Kate Whouley lives and writes on Cape Cod, where she also works as an independent consultant in the book industry. She is the author of Remembering the Music, Forgetting the Words: Travels With Mom in the Land of Dementia, and Cottage for Sale, Must Be Moved.
We are babies, toddlers, children, teenagers. We are young people, flirting with option and opportunity. We explore, winnow, commit, arrive. We settle on an acceptable version of ourselves. For ten, or fifteen, or even twenty years, we believe: I am this person; this person is me. Then one day, we turn up middle-aged. This surprises us. We begin to make adjustments, attempt to match our inner and our outer images. We realize that we’re growing—damnit—old. Soon enough, we are really old, and—if we are lucky—ancient. And yet we don’t feel ancient inside—because all those people we have been—well, they won’t go quietly.
As a writer, I am obsessed with the rag-tag parade that lasts a person’s lifetime. I want to know and memorize all those past, present and future variations—in myself, but especially in others. I love the process of sharing stories, for in stories, we meet the selves we cannot see—lined up single-file, in the lives of new friends. Sharing stories, we remind old friends that we once were young—or at least, younger. Sharing stories, we keep the memories—and all our human variations—alive. If we are doubly blessed, there may be people in the world who can tell us stories of our childhoods, and children in our lives who will one day ask us to tell them about the day they were born.
Still, over-linking our identities to our stories has its downside. What happens when you can’t remember the stories? With the loss of memory, are those versions of ourselves disappeared?
My mother—who was diagnosed with a combination of vascular dementia and Alzheimer’s disease—taught me that it is possible to forget who we once were—and even to forget who we are now. But while an organic brain disease may prevent the remembering, it doesn’t halt the parade of selves. Even as her disease progressed, my mother emerged anew. For a time, her humor carried an edge. Her moods were volatile, and she was prone to angry outbursts—directed mostly at me. But she could not sustain the anger when she began to forget what—or who—was making her mad. In time, my mother emerged from a chrysalis of fear, confusion and anger to become a chatty, smiling social butterfly. She grew lighter; losing track of her old selves, she was free of bad memories and troubled times. She laughed more often--that same, full-throated, honest laugh she laughed when I was a kid. The laugh I can still hear.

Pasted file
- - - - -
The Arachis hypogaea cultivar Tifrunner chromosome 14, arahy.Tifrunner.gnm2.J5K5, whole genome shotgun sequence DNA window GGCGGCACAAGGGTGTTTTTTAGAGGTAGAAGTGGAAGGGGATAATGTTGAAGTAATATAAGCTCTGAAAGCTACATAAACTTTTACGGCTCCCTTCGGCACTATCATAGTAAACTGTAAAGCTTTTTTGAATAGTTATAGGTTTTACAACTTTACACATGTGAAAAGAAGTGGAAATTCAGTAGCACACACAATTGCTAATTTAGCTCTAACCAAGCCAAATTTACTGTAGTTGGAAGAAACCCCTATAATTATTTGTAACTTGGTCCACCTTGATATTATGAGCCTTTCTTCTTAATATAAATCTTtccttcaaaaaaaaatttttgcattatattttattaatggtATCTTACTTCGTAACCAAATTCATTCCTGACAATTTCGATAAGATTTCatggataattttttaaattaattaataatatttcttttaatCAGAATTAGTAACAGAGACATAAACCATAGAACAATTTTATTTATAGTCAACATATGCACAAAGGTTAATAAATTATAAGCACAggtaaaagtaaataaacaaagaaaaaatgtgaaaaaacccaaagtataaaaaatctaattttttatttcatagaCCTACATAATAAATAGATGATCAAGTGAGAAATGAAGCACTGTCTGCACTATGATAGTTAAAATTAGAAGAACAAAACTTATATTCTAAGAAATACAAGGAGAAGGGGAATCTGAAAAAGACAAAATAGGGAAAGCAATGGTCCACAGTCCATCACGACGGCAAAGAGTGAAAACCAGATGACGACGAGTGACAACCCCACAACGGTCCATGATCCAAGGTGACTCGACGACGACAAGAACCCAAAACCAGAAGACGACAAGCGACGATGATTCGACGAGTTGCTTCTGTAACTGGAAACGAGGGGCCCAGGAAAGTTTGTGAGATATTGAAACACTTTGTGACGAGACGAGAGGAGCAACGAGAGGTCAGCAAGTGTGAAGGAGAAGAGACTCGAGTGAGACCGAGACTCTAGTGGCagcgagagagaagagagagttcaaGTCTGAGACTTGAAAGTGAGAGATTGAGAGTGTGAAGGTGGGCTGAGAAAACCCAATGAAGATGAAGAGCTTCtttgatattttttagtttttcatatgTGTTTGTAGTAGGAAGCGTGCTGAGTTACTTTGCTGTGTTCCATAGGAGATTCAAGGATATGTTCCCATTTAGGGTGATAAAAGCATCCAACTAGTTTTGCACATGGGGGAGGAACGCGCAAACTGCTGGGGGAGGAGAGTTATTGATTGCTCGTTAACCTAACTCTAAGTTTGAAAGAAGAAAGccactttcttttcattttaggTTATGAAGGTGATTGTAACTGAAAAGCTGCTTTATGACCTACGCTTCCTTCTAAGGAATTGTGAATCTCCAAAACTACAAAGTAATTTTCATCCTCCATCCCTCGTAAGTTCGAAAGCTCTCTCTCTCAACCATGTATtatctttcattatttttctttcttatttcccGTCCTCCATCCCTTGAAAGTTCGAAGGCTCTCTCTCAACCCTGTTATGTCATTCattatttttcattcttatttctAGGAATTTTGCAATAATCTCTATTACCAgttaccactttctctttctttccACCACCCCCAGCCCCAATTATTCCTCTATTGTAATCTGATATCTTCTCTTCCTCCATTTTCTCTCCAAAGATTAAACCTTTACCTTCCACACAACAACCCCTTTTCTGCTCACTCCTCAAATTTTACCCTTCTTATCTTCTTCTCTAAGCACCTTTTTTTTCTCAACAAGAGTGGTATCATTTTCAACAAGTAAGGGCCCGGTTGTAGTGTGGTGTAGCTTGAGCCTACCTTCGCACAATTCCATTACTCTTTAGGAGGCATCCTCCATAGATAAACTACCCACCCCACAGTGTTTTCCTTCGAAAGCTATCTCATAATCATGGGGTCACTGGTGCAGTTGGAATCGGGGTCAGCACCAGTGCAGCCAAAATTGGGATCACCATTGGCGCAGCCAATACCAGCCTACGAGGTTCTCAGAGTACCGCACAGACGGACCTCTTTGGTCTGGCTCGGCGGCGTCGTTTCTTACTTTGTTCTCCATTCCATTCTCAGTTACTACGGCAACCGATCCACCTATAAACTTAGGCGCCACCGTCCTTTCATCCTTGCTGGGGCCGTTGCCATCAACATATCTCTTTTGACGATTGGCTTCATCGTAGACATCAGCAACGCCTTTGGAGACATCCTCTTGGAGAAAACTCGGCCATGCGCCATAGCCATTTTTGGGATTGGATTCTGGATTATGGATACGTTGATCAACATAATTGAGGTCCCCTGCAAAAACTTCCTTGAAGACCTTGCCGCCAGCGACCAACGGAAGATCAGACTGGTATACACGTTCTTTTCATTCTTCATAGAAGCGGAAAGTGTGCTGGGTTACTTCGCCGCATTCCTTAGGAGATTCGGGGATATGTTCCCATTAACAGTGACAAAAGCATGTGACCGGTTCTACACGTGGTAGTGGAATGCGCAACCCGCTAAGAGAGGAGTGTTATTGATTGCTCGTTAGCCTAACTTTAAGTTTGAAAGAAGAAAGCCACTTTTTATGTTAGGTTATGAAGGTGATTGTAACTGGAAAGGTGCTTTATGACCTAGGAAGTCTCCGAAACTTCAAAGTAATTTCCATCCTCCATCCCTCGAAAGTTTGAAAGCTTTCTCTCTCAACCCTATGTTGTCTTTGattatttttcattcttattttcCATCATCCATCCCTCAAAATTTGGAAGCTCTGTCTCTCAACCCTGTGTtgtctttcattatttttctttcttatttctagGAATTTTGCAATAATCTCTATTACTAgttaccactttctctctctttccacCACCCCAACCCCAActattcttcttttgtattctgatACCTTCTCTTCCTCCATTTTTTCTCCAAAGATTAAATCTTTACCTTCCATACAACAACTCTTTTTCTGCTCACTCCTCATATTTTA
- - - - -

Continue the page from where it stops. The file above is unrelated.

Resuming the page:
My mother, at that point, could be prompted to recall her early variations, and taking a cue from her forgetting, I told her stories of good times, reminded her of former glories. She would smile, nod, express admiration for her younger self and her achievements, which were not inconsiderable. Remembering is what I did for my mother—not just the big life-event sort of remembering, but the putting-on-a-coat-because-it’s cold outside remembering, too. It’s the second kind of remembering—because of the second kind of forgetting, that is actually harder on everybody.
Early in my mother’s journey into Alzheimer’s, I fought for her memory, concerned with all those past, now-lost versions of the woman I knew. In time, I gained some altitude—a new perspective and a kind of grace. I learned to live life her way: moment to present-moment.
“It’s a blessing,” unthinking, well-meaning people told me, when my mother passed away, “that she died while she still knew you.”
I would give up recognition for a living, pain-free, forgetful mother any day. I’d be willing, every day, to spin the yarn of her own life for the woman who always loved a good story.
Like many mother-daughter relationships, ours was complicated. I did not love all the versions of my mother equally; yet I hope to honor all her selves when I remember them. But there’s something else my mother taught me—late in her life: forgetting them is okay too. I need not watch the parade. It feels great to sit with your eyes on the person in front of you. And sitting with my mother, knowing she had lost so many pieces of her life, so many memories of her former selves, I came to believe there is something permanent—or at least something transferable—that we carry with us. Something beyond the memory of our variations, beyond the sum of our experiences, beyond what we can express. Maybe, if we live with care—for ourselves and for others—we might manage to hold onto the metaphor we call our soul. May my mother’s rest in peace.